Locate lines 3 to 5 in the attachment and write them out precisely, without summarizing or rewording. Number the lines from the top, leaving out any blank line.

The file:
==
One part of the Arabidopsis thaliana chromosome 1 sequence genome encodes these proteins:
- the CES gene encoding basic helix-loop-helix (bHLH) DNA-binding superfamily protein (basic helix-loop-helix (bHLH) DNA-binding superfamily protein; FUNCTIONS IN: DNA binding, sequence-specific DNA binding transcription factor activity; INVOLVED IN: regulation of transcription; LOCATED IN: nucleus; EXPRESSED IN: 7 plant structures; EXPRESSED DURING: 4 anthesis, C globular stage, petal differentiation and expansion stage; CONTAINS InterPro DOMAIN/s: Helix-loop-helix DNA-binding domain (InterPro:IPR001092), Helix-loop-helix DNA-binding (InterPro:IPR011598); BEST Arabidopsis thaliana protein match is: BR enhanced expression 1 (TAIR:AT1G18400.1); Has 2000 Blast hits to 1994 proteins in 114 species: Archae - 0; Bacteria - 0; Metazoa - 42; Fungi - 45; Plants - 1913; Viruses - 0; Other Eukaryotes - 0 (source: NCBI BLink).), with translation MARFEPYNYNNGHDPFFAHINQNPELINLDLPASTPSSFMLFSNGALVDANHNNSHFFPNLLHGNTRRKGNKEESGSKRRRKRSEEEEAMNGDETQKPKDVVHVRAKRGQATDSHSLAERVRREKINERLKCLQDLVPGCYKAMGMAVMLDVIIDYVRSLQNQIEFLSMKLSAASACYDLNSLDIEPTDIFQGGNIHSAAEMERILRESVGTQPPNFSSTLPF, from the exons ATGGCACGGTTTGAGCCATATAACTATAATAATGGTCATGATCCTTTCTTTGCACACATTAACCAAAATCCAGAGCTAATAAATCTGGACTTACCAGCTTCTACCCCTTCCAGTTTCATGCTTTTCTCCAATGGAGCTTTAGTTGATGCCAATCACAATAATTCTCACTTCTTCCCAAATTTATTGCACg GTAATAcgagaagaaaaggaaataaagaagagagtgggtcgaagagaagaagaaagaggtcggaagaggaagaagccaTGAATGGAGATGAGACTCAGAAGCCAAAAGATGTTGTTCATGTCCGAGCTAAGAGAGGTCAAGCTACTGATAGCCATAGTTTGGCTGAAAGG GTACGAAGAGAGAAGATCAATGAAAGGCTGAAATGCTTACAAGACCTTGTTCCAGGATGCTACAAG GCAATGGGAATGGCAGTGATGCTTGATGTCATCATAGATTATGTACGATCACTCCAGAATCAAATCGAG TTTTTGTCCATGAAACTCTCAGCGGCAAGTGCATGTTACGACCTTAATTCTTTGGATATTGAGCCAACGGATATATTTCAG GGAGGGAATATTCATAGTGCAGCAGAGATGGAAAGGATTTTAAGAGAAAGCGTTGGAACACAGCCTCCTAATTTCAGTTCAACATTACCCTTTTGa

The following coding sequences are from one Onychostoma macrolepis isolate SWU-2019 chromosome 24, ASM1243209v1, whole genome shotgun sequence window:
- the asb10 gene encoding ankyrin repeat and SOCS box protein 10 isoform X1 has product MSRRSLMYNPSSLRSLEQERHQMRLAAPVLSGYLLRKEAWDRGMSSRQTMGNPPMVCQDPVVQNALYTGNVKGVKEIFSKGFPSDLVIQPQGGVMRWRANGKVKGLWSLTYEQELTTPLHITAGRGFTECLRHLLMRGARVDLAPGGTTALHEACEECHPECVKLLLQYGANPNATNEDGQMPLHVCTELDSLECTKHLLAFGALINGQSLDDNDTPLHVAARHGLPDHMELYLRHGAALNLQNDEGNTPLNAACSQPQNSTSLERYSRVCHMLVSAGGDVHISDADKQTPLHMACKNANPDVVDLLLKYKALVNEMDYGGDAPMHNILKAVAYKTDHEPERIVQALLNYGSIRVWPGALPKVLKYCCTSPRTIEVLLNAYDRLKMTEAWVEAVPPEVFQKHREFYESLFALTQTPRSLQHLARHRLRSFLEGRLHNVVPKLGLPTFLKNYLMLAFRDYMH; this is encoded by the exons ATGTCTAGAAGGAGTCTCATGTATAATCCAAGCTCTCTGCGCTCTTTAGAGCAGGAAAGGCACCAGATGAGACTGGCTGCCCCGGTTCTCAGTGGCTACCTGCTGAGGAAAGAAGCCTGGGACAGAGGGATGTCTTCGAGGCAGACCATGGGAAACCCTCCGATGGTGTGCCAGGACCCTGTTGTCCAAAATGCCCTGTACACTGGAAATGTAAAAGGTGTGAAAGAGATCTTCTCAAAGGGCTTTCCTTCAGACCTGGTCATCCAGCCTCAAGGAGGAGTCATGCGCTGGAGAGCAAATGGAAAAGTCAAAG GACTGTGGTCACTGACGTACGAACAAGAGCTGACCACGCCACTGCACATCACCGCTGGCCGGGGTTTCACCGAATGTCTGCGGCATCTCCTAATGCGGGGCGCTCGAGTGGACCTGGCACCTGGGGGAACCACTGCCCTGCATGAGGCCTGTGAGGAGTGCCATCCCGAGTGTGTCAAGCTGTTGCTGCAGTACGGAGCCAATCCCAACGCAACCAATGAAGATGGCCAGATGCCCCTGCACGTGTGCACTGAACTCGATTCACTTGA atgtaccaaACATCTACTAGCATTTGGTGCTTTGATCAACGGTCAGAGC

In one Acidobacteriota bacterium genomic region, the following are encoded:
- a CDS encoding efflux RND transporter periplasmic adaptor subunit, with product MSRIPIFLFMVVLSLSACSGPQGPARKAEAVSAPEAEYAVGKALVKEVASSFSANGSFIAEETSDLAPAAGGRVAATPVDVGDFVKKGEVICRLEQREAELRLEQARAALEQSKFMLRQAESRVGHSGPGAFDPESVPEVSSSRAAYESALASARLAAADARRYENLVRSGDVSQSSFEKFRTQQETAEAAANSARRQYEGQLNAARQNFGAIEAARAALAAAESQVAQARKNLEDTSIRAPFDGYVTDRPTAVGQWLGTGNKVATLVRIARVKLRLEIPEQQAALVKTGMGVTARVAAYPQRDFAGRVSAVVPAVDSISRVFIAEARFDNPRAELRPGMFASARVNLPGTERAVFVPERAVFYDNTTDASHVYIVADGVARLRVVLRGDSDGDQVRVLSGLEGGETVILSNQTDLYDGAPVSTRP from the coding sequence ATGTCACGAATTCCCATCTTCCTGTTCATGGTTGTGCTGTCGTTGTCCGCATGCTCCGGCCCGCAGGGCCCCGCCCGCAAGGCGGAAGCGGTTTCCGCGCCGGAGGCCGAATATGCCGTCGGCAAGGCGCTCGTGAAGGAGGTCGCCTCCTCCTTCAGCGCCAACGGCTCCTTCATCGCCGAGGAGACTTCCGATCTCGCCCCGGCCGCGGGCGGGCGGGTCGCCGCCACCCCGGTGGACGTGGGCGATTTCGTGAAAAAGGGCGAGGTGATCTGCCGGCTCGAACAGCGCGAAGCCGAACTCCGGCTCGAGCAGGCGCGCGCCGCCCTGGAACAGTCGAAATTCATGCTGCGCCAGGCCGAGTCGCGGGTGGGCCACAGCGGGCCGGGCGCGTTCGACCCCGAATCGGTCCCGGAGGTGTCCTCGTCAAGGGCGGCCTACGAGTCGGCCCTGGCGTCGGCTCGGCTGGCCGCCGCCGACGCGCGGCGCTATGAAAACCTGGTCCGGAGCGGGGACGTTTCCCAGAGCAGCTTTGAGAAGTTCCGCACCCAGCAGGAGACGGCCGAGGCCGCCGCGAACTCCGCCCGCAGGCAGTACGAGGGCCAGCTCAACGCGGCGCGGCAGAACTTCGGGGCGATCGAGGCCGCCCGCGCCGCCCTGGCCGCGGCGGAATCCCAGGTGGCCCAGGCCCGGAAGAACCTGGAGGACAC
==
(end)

The following coding sequences are from one Onychostoma macrolepis isolate SWU-2019 chromosome 24, ASM1243209v1, whole genome shotgun sequence window:
- the asb10 gene encoding ankyrin repeat and SOCS box protein 10 isoform X1 has product MSRRSLMYNPSSLRSLEQERHQMRLAAPVLSGYLLRKEAWDRGMSSRQTMGNPPMVCQDPVVQNALYTGNVKGVKEIFSKGFPSDLVIQPQGGVMRWRANGKVKGLWSLTYEQELTTPLHITAGRGFTECLRHLLMRGARVDLAPGGTTALHEACEECHPECVKLLLQYGANPNATNEDGQMPLHVCTELDSLECTKHLLAFGALINGQSLDDNDTPLHVAARHGLPDHMELYLRHGAALNLQNDEGNTPLNAACSQPQNSTSLERYSRVCHMLVSAGGDVHISDADKQTPLHMACKNANPDVVDLLLKYKALVNEMDYGGDAPMHNILKAVAYKTDHEPERIVQALLNYGSIRVWPGALPKVLKYCCTSPRTIEVLLNAYDRLKMTEAWVEAVPPEVFQKHREFYESLFALTQTPRSLQHLARHRLRSFLEGRLHNVVPKLGLPTFLKNYLMLAFRDYMH; this is encoded by the exons ATGTCTAGAAGGAGTCTCATGTATAATCCAAGCTCTCTGCGCTCTTTAGAGCAGGAAAGGCACCAGATGAGACTGGCTGCCCCGGTTCTCAGTGGCTACCTGCTGAGGAAAGAAGCCTGGGACAGAGGGATGTCTTCGAGGCAGACCATGGGAAACCCTCCGATGGTGTGCCAGGACCCTGTTGTCCAAAATGCCCTGTACACTGGAAATGTAAAAGGTGTGAAAGAGATCTTCTCAAAGGGCTTTCCTTCAGACCTGGTCATCCAGCCTCAAGGAGGAGTCATGCGCTGGAGAGCAAATGGAAAAGTCAAAG GACTGTGGTCACTGACGTACGAACAAGAGCTGACCACGCCACTGCACATCACCGCTGGCCGGGGTTTCACCGAATGTCTGCGGCATCTCCTAATGCGGGGCGCTCGAGTGGACCTGGCACCTGGGGGAACCACTGCCCTGCATGAGGCCTGTGAGGAGTGCCATCCCGAGTGTGTCAAGCTGTTGCTGCAGTACGGAGCCAATCCCAACGCAACCAATGAAGATGGCCAGATGCCCCTGCACGTGTGCACTGAACTCGATTCACTTGA atgtaccaaACATCTACTAGCATTTGGTGCTTTGATCAACGGTCAGAGC

In one Acidobacteriota bacterium genomic region, the following are encoded: